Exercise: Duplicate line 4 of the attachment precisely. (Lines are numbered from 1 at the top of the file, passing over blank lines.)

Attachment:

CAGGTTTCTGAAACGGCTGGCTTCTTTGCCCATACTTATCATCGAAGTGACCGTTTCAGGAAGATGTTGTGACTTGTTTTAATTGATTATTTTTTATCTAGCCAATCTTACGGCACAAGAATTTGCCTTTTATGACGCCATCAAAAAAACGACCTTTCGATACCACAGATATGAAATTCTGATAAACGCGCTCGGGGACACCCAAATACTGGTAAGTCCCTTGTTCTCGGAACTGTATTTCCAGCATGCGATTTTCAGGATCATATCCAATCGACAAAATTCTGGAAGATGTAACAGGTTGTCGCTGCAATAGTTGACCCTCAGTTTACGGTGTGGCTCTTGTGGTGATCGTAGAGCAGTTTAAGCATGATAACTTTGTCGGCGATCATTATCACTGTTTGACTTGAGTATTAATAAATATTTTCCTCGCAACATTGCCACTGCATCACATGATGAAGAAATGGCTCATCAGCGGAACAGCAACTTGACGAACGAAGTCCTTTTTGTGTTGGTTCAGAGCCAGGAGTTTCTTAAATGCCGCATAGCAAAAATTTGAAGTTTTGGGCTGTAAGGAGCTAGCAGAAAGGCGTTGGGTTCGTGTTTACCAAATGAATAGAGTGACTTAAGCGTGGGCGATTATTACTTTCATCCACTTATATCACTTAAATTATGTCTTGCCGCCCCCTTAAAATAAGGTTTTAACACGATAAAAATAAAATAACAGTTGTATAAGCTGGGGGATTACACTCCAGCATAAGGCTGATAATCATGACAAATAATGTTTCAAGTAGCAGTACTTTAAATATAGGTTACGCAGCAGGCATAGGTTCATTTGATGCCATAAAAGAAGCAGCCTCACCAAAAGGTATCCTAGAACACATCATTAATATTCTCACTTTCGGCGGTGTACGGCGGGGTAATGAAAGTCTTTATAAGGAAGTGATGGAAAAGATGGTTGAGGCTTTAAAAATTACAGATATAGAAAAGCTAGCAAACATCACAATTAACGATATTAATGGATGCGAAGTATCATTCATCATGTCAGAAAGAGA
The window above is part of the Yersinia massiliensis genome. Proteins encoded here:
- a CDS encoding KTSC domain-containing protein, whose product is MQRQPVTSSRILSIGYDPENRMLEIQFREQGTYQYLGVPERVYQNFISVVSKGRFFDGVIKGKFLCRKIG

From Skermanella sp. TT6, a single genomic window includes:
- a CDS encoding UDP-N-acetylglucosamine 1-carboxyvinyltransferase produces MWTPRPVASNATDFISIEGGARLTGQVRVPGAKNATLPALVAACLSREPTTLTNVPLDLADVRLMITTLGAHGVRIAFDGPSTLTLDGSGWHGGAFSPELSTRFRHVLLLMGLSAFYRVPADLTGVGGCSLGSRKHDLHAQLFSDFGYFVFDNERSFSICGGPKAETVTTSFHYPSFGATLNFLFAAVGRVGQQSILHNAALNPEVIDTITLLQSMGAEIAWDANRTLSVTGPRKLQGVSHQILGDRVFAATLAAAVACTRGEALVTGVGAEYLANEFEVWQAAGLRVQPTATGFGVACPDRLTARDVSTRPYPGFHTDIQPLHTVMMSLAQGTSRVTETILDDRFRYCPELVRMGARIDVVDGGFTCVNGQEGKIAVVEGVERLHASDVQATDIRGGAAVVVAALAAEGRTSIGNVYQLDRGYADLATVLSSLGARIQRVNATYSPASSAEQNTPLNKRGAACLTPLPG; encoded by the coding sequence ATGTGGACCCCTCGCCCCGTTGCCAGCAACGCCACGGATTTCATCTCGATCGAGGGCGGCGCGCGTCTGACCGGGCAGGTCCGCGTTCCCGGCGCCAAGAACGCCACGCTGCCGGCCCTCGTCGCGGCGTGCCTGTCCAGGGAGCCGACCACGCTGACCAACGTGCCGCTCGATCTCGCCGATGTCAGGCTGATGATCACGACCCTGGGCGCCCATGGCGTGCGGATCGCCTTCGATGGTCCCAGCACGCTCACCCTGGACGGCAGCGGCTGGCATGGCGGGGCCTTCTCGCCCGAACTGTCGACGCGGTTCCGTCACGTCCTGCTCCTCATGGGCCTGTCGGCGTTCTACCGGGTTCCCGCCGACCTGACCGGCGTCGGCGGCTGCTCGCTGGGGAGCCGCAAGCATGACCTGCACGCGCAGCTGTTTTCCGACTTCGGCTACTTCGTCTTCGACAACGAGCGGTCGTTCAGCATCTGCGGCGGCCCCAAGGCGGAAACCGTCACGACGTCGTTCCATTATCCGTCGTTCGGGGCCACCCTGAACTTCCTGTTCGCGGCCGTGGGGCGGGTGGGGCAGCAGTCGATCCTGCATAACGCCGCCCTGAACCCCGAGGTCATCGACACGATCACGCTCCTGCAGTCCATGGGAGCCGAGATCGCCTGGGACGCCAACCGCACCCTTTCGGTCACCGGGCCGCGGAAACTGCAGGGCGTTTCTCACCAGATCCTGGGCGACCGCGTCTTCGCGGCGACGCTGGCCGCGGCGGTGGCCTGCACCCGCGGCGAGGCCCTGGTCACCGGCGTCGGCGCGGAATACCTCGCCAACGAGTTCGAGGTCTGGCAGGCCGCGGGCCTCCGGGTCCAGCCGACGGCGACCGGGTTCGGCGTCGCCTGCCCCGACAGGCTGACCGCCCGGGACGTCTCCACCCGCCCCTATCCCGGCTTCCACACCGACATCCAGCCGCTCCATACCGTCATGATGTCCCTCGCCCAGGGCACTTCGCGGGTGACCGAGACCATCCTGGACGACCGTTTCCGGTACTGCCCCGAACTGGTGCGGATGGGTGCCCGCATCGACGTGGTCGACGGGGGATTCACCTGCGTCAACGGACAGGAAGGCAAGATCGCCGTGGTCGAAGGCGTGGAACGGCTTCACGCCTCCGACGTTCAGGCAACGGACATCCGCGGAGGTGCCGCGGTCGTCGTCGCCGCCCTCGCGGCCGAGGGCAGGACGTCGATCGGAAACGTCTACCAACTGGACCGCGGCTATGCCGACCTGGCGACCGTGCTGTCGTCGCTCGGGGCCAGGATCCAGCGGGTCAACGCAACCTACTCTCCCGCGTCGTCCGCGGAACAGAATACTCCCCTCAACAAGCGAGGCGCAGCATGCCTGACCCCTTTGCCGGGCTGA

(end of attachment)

From Skermanella sp. TT6, a single genomic window includes: